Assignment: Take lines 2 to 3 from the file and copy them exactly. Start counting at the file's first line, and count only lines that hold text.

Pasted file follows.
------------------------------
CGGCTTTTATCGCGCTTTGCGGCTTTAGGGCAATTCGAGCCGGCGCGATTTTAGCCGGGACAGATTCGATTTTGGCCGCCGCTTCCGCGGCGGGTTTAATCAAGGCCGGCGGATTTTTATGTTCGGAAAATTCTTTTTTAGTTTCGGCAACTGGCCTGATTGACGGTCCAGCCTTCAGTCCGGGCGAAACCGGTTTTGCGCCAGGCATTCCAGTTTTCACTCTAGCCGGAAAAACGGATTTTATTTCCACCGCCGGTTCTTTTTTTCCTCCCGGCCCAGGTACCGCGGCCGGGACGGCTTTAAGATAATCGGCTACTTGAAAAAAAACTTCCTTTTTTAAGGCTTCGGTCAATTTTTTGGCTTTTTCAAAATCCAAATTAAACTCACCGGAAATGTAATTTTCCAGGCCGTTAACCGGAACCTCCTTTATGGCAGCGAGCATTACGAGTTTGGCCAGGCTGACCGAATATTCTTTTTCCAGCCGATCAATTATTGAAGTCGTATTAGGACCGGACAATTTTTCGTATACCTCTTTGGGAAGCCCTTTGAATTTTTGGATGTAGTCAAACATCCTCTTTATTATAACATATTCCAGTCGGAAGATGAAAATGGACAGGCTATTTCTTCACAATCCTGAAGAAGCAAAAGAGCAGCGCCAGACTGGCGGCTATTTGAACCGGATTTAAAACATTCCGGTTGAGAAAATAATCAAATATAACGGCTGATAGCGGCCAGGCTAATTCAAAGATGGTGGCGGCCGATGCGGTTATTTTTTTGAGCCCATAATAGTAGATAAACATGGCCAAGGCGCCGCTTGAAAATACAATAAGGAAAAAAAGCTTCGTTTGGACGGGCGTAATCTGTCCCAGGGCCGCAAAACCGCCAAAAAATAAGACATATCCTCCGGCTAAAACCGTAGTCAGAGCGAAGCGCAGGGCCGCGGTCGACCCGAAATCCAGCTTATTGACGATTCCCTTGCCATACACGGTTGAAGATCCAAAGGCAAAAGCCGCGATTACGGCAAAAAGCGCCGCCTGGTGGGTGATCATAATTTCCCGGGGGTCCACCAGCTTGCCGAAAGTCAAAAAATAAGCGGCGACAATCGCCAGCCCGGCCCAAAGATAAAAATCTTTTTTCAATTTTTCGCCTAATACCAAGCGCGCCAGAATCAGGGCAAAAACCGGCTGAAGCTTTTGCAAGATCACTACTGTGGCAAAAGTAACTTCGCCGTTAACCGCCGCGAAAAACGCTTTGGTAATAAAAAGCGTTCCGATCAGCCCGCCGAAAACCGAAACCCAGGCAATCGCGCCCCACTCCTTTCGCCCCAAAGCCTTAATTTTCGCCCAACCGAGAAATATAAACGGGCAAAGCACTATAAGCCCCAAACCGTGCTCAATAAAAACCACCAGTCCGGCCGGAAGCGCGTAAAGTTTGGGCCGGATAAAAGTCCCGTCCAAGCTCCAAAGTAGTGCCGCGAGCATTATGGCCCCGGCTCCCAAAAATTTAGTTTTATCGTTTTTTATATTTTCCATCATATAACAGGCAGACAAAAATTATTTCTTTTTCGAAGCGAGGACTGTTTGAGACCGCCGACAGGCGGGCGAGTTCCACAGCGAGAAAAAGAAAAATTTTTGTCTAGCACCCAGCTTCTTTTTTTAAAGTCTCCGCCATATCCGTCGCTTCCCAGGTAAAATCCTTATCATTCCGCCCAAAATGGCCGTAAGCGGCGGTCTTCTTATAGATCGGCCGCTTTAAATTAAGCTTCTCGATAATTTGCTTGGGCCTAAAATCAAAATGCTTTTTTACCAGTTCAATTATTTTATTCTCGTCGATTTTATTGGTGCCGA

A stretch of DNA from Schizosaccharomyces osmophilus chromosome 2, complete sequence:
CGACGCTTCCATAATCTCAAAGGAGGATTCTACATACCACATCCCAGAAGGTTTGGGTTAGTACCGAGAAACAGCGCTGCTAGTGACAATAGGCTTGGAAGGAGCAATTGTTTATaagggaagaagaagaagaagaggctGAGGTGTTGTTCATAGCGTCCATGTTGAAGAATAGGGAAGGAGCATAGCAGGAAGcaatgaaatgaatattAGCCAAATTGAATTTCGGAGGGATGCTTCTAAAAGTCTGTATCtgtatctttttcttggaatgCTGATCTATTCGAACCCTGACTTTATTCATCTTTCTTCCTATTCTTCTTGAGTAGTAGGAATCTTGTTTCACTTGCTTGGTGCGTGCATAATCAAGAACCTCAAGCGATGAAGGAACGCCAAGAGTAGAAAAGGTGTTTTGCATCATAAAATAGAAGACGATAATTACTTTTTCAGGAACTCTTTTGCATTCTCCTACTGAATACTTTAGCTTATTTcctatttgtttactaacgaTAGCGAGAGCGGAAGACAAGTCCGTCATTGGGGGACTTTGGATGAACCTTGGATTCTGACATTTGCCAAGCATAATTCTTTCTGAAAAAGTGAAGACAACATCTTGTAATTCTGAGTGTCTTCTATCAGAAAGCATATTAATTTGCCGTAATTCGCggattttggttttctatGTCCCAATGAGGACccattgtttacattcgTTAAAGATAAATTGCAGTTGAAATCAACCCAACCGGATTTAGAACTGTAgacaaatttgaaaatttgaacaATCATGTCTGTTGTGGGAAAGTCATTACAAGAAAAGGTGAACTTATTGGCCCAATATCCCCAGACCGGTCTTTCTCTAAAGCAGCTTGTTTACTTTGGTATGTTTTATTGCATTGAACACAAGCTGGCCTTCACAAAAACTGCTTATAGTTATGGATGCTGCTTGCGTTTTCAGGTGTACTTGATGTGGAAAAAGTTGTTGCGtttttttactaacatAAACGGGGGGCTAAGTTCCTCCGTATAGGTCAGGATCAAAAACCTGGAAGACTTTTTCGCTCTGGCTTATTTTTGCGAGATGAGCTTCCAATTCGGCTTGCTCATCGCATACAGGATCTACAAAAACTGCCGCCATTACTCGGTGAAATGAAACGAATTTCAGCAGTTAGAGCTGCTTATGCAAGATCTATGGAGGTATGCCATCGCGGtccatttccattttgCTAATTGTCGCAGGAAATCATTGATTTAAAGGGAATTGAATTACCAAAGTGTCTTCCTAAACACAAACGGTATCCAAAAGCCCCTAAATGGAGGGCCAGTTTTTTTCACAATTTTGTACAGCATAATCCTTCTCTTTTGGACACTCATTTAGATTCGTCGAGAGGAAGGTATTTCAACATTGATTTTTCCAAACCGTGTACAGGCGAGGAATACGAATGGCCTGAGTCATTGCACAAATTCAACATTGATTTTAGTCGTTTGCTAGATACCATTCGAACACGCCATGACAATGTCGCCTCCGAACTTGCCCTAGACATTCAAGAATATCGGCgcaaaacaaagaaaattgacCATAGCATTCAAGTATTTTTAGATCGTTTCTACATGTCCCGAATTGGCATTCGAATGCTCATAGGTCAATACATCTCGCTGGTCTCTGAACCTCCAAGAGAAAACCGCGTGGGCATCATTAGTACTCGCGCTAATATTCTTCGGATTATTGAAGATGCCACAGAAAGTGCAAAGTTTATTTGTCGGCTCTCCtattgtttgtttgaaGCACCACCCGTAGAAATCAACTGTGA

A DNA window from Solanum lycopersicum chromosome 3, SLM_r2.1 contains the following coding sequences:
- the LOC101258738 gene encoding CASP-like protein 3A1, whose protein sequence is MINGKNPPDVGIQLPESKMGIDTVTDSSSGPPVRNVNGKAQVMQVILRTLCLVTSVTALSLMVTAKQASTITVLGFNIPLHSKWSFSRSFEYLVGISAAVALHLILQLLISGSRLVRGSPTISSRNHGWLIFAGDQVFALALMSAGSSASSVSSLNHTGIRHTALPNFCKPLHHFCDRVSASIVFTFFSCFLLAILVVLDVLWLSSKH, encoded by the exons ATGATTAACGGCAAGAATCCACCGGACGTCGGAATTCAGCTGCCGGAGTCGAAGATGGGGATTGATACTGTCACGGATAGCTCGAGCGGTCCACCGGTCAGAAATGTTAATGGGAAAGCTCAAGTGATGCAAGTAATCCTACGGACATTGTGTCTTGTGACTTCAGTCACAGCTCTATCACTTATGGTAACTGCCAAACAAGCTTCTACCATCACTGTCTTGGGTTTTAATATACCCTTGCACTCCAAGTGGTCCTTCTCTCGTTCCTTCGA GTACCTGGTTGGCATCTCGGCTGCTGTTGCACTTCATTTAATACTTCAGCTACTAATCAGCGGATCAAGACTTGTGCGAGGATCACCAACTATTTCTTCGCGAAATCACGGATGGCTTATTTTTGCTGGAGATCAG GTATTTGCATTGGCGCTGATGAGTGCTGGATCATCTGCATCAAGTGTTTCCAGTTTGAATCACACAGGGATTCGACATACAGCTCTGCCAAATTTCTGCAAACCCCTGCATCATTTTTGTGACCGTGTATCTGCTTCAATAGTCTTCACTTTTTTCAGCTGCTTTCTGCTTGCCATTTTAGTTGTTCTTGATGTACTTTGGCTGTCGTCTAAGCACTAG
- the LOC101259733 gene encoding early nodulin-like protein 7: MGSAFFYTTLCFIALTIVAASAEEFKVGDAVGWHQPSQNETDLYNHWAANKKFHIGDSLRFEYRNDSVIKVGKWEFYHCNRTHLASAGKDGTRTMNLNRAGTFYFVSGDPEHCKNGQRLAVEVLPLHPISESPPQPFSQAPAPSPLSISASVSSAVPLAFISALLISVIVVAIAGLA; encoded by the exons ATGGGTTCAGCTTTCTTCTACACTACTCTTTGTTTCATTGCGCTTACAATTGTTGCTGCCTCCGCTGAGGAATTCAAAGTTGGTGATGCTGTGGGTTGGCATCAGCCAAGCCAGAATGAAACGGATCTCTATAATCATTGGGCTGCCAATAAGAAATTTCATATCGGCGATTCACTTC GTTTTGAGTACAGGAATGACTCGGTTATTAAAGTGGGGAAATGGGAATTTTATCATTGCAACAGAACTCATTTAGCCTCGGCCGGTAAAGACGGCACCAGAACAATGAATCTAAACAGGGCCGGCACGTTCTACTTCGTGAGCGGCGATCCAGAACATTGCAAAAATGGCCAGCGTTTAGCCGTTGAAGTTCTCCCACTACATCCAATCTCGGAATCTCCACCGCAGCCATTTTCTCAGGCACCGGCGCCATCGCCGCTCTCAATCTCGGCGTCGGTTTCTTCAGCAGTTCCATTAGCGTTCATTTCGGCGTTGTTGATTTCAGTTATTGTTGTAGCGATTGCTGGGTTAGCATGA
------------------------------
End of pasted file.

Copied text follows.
A stretch of DNA from Schizosaccharomyces osmophilus chromosome 2, complete sequence:
CGACGCTTCCATAATCTCAAAGGAGGATTCTACATACCACATCCCAGAAGGTTTGGGTTAGTACCGAGAAACAGCGCTGCTAGTGACAATAGGCTTGGAAGGAGCAATTGTTTATaagggaagaagaagaagaagaggctGAGGTGTTGTTCATAGCGTCCATGTTGAAGAATAGGGAAGGAGCATAGCAGGAAGcaatgaaatgaatattAGCCAAATTGAATTTCGGAGGGATGCTTCTAAAAGTCTGTATCtgtatctttttcttggaatgCTGATCTATTCGAACCCTGACTTTATTCATCTTTCTTCCTATTCTTCTTGAGTAGTAGGAATCTTGTTTCACTTGCTTGGTGCGTGCATAATCAAGAACCTCAAGCGATGAAGGAACGCCAAGAGTAGAAAAGGTGTTTTGCATCATAAAATAGAAGACGATAATTACTTTTTCAGGAACTCTTTTGCATTCTCCTACTGAATACTTTAGCTTATTTcctatttgtttactaacgaTAGCGAGAGCGGAAGACAAGTCCGTCATTGGGGGACTTTGGATGAACCTTGGATTCTGACATTTGCCAAGCATAATTCTTTCTGAAAAAGTGAAGACAACATCTTGTAATTCTGAGTGTCTTCTATCAGAAAGCATATTAATTTGCCGTAATTCGCggattttggttttctatGTCCCAATGAGGACccattgtttacattcgTTAAAGATAAATTGCAGTTGAAATCAACCCAACCGGATTTAGAACTGTAgacaaatttgaaaatttgaacaATCATGTCTGTTGTGGGAAAGTCATTACAAGAAAAGGTGAACTTATTGGCCCAATATCCCCAGACCGGTCTTTCTCTAAAGCAGCTTGTTTACTTTGGTATGTTTTATTGCATTGAACACAAGCTGGCCTTCACAAAAACTGCTTATAGTTATGGATGCTGCTTGCGTTTTCAGGTGTACTTGATGTGGAAAAAGTTGTTGCGtttttttactaacatAAACGGGGGGCTAAGTTCCTCCGTATAGGTCAGGATCAAAAACCTGGAAGACTTTTTCGCTCTGGCTTATTTTTGCGAGATGAGCTTCCAATTCGGCTTGCTCATCGCATACAGGATCTACAAAAACTGCCGCCATTACTCGGTGAAATGAAACGAATTTCAGCAGTTAGAGCTGCTTATGCAAGATCTATGGAGGTATGCCATCGCGGtccatttccattttgCTAATTGTCGCAGGAAATCATTGATTTAAAGGGAATTGAATTACCAAAGTGTCTTCCTAAACACAAACGGTATCCAAAAGCCCCTAAATGGAGGGCCAGTTTTTTTCACAATTTTGTACAGCATAATCCTTCTCTTTTGGACACTCATTTAGATTCGTCGAGAGGAAGGTATTTCAACATTGATTTTTCCAAACCGTGTACAGGCGAGGAATACGAATGGCCTGAGTCATTGCACAAATTCAACATTGATTTTAGTCGTTTGCTAGATACCATTCGAACACGCCATGACAATGTCGCCTCCGAACTTGCCCTAGACATTCAAGAATATCGGCgcaaaacaaagaaaattgacCATAGCATTCAAGTATTTTTAGATCGTTTCTACATGTCCCGAATTGGCATTCGAATGCTCATAGGTCAATACATCTCGCTGGTCTCTGAACCTCCAAGAGAAAACCGCGTGGGCATCATTAGTACTCGCGCTAATATTCTTCGGATTATTGAAGATGCCACAGAAAGTGCAAAGTTTATTTGTCGGCTCTCCtattgtttgtttgaaGCACCACCCGTAGAAATCAACTGTGA